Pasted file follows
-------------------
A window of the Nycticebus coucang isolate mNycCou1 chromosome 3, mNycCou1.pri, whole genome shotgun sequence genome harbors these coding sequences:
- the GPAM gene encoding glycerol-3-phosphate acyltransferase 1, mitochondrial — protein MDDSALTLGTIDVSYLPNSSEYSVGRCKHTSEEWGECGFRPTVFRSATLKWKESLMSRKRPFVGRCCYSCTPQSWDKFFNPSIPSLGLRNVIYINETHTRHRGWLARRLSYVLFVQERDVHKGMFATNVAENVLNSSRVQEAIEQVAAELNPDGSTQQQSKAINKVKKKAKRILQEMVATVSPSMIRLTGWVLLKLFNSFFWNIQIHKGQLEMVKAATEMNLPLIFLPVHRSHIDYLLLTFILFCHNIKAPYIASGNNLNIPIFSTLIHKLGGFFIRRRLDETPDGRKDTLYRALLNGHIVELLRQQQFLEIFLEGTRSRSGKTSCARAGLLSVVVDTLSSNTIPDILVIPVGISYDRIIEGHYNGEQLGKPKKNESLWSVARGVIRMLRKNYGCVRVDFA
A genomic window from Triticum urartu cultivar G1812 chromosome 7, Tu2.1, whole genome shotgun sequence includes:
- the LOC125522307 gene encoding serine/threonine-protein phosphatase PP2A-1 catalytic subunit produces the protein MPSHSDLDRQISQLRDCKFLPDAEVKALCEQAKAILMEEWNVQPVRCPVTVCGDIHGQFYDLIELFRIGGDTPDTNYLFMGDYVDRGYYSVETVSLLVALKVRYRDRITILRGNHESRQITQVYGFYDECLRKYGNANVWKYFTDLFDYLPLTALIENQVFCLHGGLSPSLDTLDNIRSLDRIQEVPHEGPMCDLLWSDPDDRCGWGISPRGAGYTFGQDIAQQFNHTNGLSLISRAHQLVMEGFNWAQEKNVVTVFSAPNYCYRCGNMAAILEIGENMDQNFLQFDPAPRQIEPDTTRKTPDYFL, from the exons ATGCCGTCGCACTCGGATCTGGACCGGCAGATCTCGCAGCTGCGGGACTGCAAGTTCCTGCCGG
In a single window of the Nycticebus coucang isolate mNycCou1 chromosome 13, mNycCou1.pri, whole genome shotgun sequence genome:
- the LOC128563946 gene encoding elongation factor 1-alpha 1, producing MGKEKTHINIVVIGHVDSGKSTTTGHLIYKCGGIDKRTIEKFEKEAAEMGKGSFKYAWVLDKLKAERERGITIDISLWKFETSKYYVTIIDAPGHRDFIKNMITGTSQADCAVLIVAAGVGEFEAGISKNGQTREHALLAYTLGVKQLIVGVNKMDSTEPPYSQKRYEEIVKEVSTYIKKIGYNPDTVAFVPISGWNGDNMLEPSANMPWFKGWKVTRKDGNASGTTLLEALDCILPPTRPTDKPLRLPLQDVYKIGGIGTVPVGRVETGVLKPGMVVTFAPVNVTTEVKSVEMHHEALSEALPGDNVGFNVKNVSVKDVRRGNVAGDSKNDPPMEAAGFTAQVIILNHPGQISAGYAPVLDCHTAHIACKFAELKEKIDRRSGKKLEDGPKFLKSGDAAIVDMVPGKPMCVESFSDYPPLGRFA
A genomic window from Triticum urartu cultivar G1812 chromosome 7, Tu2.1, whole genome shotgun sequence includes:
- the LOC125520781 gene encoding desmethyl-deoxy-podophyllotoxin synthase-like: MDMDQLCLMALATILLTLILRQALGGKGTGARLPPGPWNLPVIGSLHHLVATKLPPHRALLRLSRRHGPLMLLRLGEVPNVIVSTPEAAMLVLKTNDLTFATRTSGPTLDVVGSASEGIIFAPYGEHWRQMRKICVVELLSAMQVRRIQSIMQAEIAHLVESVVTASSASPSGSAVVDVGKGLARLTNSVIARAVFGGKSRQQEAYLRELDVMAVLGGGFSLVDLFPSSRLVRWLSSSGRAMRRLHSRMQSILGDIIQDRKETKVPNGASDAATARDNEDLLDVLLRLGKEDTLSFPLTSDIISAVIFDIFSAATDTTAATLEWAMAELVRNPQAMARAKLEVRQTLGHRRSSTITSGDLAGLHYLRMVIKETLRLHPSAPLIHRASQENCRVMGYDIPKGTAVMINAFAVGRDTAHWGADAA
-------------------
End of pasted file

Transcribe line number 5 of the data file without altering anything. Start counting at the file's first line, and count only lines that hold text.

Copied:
In a single window of the Nycticebus coucang isolate mNycCou1 chromosome 13, mNycCou1.pri, whole genome shotgun sequence genome: